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Early Aviation
Discuss World War I and the early years of aviation thru 1934.
1/72 scale plans
redsoldat
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California, United States
Member Since: May 13, 2016
entire network: 97 Posts
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Posted: Saturday, July 23, 2016 - 02:27 PM UTC
Anyone have a source for 1/72 scale aircraft plans?
Looking for:
Morane-Saulnire N
AIRCO DH-2
FE2b
Nieuport 16

Thanks for any help
JackFlash
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Colorado, United States
Member Since: January 25, 2004
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Posted: Sunday, July 24, 2016 - 05:37 AM UTC
A couple of possible sources are,

Windsock Datafiles. http://www.windsockdatafilespecials.co.uk/

Or some of the early drawings from the 50's and 60's. But you should know the drawings are "fitted" to the page so are not entirely accurate to 1/72.

redsoldat
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California, United States
Member Since: May 13, 2016
entire network: 97 Posts
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Posted: Sunday, July 24, 2016 - 01:06 PM UTC
Problem I have been running into is coming across plans that were really just general views of the aircraft, not a real scale study. Then you have the flight model drawings which I feel are suspect since they are created with a flying model in mind. Then you have the mismatches, one drawing has one thing and another different version. The MS-N is a case in point with two different kinds of spines illustrated, one appeared to be fabric and the other a smooth wood contour. Bad enough Revell screwed the tail up.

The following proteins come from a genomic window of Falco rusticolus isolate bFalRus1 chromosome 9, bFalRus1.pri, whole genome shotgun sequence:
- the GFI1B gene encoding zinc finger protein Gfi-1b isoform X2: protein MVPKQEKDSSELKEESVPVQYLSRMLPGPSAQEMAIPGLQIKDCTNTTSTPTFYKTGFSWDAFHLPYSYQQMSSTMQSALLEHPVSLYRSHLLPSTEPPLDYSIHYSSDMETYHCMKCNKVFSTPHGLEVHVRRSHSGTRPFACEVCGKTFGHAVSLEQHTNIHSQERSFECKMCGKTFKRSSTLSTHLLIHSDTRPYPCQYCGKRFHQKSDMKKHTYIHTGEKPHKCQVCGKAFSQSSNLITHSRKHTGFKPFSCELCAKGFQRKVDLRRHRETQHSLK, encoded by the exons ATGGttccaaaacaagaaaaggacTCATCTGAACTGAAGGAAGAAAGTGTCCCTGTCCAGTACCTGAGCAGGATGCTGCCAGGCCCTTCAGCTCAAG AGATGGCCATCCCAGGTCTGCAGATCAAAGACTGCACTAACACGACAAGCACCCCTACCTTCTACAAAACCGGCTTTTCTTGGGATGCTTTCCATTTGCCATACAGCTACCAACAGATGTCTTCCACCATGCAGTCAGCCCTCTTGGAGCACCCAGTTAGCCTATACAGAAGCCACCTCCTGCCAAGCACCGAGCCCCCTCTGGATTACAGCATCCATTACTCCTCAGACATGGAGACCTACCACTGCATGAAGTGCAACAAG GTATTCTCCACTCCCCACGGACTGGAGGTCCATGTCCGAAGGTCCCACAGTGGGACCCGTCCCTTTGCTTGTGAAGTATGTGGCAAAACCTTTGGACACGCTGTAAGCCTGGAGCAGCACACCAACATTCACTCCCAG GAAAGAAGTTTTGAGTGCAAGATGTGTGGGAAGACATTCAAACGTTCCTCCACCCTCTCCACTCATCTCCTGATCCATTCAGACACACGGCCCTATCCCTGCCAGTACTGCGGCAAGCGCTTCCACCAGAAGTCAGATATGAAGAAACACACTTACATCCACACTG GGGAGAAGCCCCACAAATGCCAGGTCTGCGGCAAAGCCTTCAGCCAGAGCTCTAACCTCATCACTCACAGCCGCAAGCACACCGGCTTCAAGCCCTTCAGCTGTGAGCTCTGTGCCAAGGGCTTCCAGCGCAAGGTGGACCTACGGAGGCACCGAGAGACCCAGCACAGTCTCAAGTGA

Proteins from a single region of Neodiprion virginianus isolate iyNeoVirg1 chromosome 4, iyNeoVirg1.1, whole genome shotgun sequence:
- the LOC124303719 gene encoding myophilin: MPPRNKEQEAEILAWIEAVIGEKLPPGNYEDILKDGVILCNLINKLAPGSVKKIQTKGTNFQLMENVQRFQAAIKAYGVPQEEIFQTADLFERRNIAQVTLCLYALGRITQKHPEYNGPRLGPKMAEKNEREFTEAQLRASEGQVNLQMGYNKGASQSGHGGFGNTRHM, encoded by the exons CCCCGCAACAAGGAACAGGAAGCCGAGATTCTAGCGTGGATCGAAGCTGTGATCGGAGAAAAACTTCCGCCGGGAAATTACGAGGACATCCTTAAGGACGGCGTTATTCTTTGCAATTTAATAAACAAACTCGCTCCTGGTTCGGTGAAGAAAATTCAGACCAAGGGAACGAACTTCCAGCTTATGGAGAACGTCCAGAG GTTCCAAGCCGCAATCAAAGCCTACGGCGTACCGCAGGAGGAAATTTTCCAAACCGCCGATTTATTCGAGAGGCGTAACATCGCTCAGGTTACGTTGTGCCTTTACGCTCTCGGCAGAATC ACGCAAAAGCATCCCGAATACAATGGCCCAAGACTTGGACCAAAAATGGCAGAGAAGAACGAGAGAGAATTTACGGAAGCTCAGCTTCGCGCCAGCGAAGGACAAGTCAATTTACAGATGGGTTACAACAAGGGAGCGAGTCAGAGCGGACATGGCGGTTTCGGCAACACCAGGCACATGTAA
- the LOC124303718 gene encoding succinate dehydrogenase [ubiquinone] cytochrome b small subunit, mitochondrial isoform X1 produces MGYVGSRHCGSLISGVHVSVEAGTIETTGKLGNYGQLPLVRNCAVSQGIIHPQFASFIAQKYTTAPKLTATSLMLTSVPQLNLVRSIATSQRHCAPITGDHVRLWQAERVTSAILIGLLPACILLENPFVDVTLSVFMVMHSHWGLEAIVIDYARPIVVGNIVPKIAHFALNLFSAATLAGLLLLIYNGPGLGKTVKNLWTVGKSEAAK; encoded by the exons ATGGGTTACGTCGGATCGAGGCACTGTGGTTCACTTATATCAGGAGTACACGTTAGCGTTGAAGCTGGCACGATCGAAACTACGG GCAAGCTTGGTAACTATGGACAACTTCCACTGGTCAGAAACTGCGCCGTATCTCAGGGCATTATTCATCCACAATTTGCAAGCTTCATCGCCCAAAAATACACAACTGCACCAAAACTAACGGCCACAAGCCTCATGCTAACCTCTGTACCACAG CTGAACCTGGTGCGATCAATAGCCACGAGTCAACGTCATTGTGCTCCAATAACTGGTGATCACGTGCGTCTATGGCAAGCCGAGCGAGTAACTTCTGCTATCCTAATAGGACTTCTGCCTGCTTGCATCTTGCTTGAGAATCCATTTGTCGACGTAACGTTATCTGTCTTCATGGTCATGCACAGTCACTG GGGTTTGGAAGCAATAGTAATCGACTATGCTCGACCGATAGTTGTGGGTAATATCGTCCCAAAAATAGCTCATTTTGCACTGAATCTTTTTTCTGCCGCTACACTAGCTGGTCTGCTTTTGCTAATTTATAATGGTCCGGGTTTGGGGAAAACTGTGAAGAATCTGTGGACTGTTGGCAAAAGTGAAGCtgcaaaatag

CaptnTommy
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Connecticut, United States
Member Since: October 26, 2009
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Posted: Sunday, July 24, 2016 - 08:06 PM UTC
I have a proportional "slide rule". with this in my case you set the actual dimension and the target dimension and with simple math can find the actual dimension in 1/72 scale, then with a percentage setting on the copier you can make your own scale drawing of whatever. this can also be done with a little paper math... wanted dimension/actual dimension=PERCENTAGE. Only make sure the dimensions are the same Inches/inches or cm/cm. I find the metric system is the easiest to convert.

Have a go... Enjoy

Captn Tommy

Engineers use science to solve their problems, if the science is available. But available or not, the problem must be solved, and whatever form the solution takes under these conditions is called engineering. Shigley, an engineer/professor